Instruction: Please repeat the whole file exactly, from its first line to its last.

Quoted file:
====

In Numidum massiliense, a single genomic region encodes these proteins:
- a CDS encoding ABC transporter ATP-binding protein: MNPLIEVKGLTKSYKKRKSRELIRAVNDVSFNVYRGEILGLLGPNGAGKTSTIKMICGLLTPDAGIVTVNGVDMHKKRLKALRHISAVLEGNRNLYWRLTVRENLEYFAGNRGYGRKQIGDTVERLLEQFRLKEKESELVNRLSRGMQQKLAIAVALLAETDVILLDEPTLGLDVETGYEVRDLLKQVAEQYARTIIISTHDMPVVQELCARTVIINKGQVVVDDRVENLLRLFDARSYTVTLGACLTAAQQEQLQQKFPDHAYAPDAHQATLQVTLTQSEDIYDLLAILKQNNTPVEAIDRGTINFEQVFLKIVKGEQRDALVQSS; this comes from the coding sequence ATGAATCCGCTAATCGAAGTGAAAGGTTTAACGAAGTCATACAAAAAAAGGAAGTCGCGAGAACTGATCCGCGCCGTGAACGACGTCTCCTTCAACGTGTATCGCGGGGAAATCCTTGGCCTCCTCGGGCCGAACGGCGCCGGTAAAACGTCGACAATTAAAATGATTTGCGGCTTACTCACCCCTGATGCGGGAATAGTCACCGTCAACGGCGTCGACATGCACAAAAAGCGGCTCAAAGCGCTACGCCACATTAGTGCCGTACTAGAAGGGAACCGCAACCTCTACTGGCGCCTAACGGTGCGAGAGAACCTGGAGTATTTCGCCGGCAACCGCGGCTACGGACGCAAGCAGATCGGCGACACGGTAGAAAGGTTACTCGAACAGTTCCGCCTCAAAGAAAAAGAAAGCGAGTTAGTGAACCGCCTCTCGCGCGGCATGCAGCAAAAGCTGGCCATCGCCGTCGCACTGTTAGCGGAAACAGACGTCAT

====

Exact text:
In Numidum massiliense, a single genomic region encodes these proteins:
- a CDS encoding ABC transporter ATP-binding protein: MNPLIEVKGLTKSYKKRKSRELIRAVNDVSFNVYRGEILGLLGPNGAGKTSTIKMICGLLTPDAGIVTVNGVDMHKKRLKALRHISAVLEGNRNLYWRLTVRENLEYFAGNRGYGRKQIGDTVERLLEQFRLKEKESELVNRLSRGMQQKLAIAVALLAETDVILLDEPTLGLDVETGYEVRDLLKQVAEQYARTIIISTHDMPVVQELCARTVIINKGQVVVDDRVENLLRLFDARSYTVTLGACLTAAQQEQLQQKFPDHAYAPDAHQATLQVTLTQSEDIYDLLAILKQNNTPVEAIDRGTINFEQVFLKIVKGEQRDALVQSS; this comes from the coding sequence ATGAATCCGCTAATCGAAGTGAAAGGTTTAACGAAGTCATACAAAAAAAGGAAGTCGCGAGAACTGATCCGCGCCGTGAACGACGTCTCCTTCAACGTGTATCGCGGGGAAATCCTTGGCCTCCTCGGGCCGAACGGCGCCGGTAAAACGTCGACAATTAAAATGATTTGCGGCTTACTCACCCCTGATGCGGGAATAGTCACCGTCAACGGCGTCGACATGCACAAAAAGCGGCTCAAAGCGCTACGCCACATTAGTGCCGTACTAGAAGGGAACCGCAACCTCTACTGGCGCCTAACGGTGCGAGAGAACCTGGAGTATTTCGCCGGCAACCGCGGCTACGGACGCAAGCAGATCGGCGACACGGTAGAAAGGTTACTCGAACAGTTCCGCCTCAAAGAAAAAGAAAGCGAGTTAGTGAACCGCCTCTCGCGCGGCATGCAGCAAAAGCTGGCCATCGCCGTCGCACTGTTAGCGGAAACAGACGTCAT